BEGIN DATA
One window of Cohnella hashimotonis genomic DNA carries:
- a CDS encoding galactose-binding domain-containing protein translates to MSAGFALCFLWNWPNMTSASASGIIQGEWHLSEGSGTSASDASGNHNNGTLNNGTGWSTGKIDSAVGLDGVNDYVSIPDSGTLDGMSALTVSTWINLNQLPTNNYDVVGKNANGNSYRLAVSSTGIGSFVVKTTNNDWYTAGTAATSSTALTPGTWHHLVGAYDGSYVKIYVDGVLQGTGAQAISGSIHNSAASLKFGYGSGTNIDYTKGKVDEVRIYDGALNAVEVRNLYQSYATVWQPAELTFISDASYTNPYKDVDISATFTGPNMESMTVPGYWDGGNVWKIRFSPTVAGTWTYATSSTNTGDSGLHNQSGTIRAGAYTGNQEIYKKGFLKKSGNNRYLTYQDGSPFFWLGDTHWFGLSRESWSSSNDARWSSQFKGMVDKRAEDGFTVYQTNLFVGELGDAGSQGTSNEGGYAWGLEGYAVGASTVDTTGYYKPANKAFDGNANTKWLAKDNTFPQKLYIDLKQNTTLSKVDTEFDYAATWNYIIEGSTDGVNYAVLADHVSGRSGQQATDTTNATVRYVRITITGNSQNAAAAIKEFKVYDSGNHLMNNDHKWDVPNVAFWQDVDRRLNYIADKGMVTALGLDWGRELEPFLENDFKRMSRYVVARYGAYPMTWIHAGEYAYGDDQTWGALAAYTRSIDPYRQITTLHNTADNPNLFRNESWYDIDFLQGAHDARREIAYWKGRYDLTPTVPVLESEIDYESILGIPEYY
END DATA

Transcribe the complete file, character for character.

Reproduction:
One window of Cohnella hashimotonis genomic DNA carries:
- a CDS encoding galactose-binding domain-containing protein translates to MSAGFALCFLWNWPNMTSASASGIIQGEWHLSEGSGTSASDASGNHNNGTLNNGTGWSTGKIDSAVGLDGVNDYVSIPDSGTLDGMSALTVSTWINLNQLPTNNYDVVGKNANGNSYRLAVSSTGIGSFVVKTTNNDWYTAGTAATSSTALTPGTWHHLVGAYDGSYVKIYVDGVLQGTGAQAISGSIHNSAASLKFGYGSGTNIDYTKGKVDEVRIYDGALNAVEVRNLYQSYATVWQPAELTFISDASYTNPYKDVDISATFTGPNMESMTVPGYWDGGNVWKIRFSPTVAGTWTYATSSTNTGDSGLHNQSGTIRAGAYTGNQEIYKKGFLKKSGNNRYLTYQDGSPFFWLGDTHWFGLSRESWSSSNDARWSSQFKGMVDKRAEDGFTVYQTNLFVGELGDAGSQGTSNEGGYAWGLEGYAVGASTVDTTGYYKPANKAFDGNANTKWLAKDNTFPQKLYIDLKQNTTLSKVDTEFDYAATWNYIIEGSTDGVNYAVLADHVSGRSGQQATDTTNATVRYVRITITGNSQNAAAAIKEFKVYDSGNHLMNNDHKWDVPNVAFWQDVDRRLNYIADKGMVTALGLDWGRELEPFLENDFKRMSRYVVARYGAYPMTWIHAGEYAYGDDQTWGALAAYTRSIDPYRQITTLHNTADNPNLFRNESWYDIDFLQGAHDARREIAYWKGRYDLTPTVPVLESEIDYESILGIPEYY